Monthly Spearfishing Report April 2006

Monthly Report – April 2006


Poor conditions for much of the month with strong winds and rough seas spoiling the inshore visibility. Quite a bit of rain during the month also contributing to the poor inshore water. April used to be a very settled month during the eighties and early nineties but this is no longer the case as can be seen from the archived reports.


The odd cuda being taken at Aliwal Shoal with some big fish still a possibility. The Pennington Ski-Boat Club competition held over the easter weekend had lots of entries but not that many cuda brought to the weigh-in. A monster cuda of 37kg was weighed-in caught off Shelly beach.  Queen mackerel (natal snoek) being taken on the north and south coast with some 7kg plus fish coming out on the north coast. The first garrick have arrived so early morning point divers should see some action. The Cape spearos have had an amazing cape yellowtail run this season with lots of fish being taken by both spearos and anglers. The tuna run in the deep fishing grounds off Cape Point has also been very good with some 80kg plus fish landed and good catches on most days when the weather is good. The cuda came alive on the south and north coast towards the end of the month with some really big fish being taken and guns lost to class fish aswell. Jaco Blignaut’s 32kg cuda taken at Protea Reef is a fish worthy of mention.

Weather Sites with a small b has a number of virtual buoys along the East coast and gives a three day forecast with bar charts of wind speed and wave heights. Some buoys are further offshore than others and you need to study the buoys relevant to your location to see if the predictions are accurate for inshore use or not. Another site is If anyone has found other good weather sites e-mail them to me and I will put them up for everyone to have a look at. Having accurate weather predictions is crucial for planning spearfishing outings. Here is the address for some real time weather cameras based in Cape Town. They have a couple of cameras that allow you to see what the actual conditions are. The Cape spearos also have a cell number that you can phone to get up-to-date wind conditions or have them sent to your phone. Number is 0822346300 and listen for the options.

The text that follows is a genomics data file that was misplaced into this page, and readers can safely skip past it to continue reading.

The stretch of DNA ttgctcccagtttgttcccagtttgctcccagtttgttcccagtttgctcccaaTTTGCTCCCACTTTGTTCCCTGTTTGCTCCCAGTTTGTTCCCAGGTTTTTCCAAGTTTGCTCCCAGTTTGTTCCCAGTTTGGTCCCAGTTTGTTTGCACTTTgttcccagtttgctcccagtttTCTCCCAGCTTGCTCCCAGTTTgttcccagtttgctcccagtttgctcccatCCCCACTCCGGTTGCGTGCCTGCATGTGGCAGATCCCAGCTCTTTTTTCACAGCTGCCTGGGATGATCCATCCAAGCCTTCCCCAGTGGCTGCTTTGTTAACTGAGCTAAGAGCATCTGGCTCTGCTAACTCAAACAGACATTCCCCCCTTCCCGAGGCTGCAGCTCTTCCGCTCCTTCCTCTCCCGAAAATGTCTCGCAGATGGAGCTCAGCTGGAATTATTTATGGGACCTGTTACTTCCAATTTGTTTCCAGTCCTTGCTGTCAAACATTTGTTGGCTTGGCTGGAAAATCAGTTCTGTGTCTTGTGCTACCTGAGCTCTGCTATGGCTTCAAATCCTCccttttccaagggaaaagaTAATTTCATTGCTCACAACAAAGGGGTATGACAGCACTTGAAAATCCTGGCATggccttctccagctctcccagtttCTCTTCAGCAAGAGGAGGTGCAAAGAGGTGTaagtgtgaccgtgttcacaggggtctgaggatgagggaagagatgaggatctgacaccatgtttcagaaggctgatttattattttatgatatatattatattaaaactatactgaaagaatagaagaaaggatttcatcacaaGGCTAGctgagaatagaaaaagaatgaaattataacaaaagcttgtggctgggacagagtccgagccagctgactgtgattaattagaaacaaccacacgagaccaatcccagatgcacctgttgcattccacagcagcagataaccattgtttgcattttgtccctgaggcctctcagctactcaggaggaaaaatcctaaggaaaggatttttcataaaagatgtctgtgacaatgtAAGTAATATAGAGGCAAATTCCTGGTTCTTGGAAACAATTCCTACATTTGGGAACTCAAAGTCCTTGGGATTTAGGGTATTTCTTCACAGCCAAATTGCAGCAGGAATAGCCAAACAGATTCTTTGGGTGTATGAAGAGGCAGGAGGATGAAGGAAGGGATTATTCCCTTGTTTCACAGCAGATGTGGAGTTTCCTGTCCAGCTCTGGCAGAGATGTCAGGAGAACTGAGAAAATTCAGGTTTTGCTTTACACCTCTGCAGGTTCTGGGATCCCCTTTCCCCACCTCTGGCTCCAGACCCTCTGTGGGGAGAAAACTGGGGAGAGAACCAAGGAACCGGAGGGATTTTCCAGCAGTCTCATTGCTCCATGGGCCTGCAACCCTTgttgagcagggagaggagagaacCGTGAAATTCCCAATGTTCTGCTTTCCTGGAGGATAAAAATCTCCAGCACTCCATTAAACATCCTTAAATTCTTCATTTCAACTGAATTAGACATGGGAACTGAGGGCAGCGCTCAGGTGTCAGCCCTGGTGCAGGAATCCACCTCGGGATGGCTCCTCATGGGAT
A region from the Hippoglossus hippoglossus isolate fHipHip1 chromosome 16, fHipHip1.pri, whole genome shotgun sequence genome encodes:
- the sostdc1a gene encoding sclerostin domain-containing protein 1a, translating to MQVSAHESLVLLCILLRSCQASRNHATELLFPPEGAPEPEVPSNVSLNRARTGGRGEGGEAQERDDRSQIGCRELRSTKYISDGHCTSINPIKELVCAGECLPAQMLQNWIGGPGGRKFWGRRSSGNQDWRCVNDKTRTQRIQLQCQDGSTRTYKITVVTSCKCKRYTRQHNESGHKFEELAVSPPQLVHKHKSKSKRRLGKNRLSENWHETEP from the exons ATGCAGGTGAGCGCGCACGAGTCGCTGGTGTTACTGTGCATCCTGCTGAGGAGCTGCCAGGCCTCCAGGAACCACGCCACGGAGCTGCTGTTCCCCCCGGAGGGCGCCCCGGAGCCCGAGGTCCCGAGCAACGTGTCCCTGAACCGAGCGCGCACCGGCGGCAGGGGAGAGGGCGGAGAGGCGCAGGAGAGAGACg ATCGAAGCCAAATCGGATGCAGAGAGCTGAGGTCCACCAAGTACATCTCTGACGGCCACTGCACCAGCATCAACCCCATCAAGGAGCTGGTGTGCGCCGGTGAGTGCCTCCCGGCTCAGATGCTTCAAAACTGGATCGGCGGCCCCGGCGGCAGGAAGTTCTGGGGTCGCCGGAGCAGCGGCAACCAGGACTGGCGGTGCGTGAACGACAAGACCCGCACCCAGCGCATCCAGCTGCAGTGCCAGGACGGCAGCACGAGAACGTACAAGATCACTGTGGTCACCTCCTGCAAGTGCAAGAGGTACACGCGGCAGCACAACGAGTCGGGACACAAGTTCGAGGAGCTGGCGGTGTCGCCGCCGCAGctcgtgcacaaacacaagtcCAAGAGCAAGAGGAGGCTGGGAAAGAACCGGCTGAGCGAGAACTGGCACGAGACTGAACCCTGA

Hibiscus Club Team competition

This comp took place in good conditions with the south coast having some fair water and lots of fish about. Biggest gamefish was a tropical (longfin yellowtail) of 19kg gutted and gilled. This fish was shot on Protea Reef by Alan Frazer and must have just missed the South African record. Top three teams were: Jaco Blignaut and Alan Frazer, Gyula Plagani and team and John Girdza, Jeremy Williams and Rob Allen as the third placed team.

Poaching Death

A diver on the south coast using scuba gear to poach east coast rock lobster had a bad ending when he tried to swim the bag of lobster in through the surf. He got caught in a rip at Mtwalume and despite repeated efforts to revive him was declared dead on the beach after being picked up off the backline.

Feeding of Sharks

Most people that come into contact with nature on a regular basis know that to feed wild animals is basically to sign their death warrant. By virtue of our intelligence, man is the dominant species on this planet. If we were surviving by our physical attributes alone, we would be right down the ladder and would probably spend most of the time up in the trees. If an animal is invading our personal space we have the intelligence to keep that animal at bay so long as the animal’s instincts make it wary of us. As soon as an animal has lost its instinctual fear of man, then it days are numbered. It now becomes bold and poses a real threat to our safety, and there is, in most cases, only one remedy for this. That is why the feeding of the tiger sharks out at Aliwal Shoal can only have one ending. The same goes for the chumming of great white sharks by the cage dive operators in the Cape. Unfortunately there is the possibility that divers are going to get hurt before these practices are stopped.

Safe diving, John.